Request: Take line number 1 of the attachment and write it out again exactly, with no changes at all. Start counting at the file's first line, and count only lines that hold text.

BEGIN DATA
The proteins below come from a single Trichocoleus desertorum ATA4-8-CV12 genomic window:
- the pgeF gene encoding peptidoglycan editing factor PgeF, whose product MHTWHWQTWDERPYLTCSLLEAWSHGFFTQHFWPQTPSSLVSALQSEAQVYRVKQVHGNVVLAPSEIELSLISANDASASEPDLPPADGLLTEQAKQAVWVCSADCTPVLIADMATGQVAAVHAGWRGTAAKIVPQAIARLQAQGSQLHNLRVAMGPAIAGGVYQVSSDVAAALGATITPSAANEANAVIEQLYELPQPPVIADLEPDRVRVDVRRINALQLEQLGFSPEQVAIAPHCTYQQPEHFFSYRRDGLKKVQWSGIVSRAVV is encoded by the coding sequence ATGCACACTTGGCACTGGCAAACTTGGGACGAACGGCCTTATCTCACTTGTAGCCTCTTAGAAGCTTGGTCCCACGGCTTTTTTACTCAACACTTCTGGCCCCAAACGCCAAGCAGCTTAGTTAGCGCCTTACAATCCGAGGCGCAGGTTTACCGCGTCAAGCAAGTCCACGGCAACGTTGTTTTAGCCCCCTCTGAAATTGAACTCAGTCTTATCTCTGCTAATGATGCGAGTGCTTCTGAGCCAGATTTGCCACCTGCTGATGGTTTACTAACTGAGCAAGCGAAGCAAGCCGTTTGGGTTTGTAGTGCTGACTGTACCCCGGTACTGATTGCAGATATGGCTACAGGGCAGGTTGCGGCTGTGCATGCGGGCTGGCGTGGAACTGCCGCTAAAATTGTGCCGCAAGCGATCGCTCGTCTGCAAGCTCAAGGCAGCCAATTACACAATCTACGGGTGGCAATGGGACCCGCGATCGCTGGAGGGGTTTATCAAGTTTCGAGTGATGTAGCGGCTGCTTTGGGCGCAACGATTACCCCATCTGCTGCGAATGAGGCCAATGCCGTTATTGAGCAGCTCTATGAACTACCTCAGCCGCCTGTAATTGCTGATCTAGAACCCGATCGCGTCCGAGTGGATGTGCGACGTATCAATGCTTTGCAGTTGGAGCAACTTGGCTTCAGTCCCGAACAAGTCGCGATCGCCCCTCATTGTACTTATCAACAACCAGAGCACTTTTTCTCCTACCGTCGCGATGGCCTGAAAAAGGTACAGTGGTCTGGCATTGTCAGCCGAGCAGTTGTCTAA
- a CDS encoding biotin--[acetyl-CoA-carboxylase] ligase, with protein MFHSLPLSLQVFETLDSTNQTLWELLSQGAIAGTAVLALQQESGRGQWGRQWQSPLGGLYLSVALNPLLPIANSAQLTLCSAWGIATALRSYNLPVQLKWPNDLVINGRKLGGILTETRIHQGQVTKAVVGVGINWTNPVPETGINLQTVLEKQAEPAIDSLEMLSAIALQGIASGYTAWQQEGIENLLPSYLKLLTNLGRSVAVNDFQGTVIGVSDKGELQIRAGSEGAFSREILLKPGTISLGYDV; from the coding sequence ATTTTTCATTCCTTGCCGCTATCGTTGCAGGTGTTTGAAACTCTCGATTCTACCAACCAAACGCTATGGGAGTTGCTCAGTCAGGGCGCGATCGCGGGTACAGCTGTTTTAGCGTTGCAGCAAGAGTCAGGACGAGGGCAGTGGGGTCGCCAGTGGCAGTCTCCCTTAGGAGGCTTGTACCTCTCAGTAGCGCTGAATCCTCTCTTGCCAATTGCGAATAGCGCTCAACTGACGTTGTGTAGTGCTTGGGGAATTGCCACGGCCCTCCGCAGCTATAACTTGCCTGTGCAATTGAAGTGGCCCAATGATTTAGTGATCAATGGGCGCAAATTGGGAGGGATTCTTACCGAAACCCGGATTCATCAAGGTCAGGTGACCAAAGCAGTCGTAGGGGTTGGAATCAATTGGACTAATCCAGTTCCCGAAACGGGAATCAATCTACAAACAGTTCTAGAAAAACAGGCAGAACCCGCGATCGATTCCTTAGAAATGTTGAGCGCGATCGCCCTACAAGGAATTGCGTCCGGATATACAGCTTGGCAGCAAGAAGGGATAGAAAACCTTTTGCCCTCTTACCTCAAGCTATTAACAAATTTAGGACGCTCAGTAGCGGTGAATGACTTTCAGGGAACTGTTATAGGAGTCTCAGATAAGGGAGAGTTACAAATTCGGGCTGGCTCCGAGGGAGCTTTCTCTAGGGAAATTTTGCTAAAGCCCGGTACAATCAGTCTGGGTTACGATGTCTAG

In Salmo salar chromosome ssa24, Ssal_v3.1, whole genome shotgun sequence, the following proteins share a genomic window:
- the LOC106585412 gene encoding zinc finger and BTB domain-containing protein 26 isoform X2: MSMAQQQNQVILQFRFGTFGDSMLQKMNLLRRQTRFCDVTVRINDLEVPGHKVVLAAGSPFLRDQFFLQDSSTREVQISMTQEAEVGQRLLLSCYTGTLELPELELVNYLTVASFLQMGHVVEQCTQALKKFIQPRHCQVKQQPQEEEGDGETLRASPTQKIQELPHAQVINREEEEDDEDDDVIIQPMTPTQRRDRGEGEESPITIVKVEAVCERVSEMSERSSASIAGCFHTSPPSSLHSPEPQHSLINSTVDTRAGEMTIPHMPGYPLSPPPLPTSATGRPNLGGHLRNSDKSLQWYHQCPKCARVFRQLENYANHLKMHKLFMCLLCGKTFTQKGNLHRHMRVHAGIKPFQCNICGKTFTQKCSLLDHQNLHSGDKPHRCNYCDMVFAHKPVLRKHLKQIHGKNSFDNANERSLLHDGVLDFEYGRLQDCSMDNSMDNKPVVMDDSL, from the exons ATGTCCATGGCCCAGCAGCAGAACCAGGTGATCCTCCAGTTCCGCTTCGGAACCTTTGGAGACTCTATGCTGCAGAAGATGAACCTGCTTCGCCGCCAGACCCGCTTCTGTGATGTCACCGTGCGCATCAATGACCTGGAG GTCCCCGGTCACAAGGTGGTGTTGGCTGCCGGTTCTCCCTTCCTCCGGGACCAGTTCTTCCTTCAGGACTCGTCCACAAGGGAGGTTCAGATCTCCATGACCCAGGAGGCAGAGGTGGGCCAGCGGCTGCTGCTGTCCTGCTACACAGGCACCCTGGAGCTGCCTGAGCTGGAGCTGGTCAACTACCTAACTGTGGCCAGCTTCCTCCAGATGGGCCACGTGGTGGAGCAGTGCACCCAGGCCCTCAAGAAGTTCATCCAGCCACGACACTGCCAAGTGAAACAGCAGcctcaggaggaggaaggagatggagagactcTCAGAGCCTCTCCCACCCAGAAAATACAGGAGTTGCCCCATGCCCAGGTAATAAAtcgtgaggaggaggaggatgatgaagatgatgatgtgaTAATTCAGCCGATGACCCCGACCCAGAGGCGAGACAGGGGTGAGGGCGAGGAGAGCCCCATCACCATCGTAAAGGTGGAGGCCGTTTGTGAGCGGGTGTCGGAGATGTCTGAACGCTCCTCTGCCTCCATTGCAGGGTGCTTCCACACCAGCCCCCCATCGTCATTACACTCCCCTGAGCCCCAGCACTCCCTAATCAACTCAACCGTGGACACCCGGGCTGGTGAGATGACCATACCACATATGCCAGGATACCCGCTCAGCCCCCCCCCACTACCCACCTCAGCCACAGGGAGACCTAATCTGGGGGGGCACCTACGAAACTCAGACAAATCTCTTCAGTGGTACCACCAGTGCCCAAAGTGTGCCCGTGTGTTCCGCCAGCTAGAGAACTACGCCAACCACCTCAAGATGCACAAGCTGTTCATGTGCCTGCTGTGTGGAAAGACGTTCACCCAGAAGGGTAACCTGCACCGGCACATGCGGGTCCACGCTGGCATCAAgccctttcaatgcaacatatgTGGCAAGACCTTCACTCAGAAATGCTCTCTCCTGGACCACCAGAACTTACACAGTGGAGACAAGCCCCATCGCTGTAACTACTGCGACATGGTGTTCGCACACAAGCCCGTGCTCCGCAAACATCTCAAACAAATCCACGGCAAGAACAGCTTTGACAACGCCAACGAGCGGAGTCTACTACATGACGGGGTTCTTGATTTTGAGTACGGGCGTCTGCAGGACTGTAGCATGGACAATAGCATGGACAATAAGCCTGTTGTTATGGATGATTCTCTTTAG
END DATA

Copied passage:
The proteins below come from a single Trichocoleus desertorum ATA4-8-CV12 genomic window: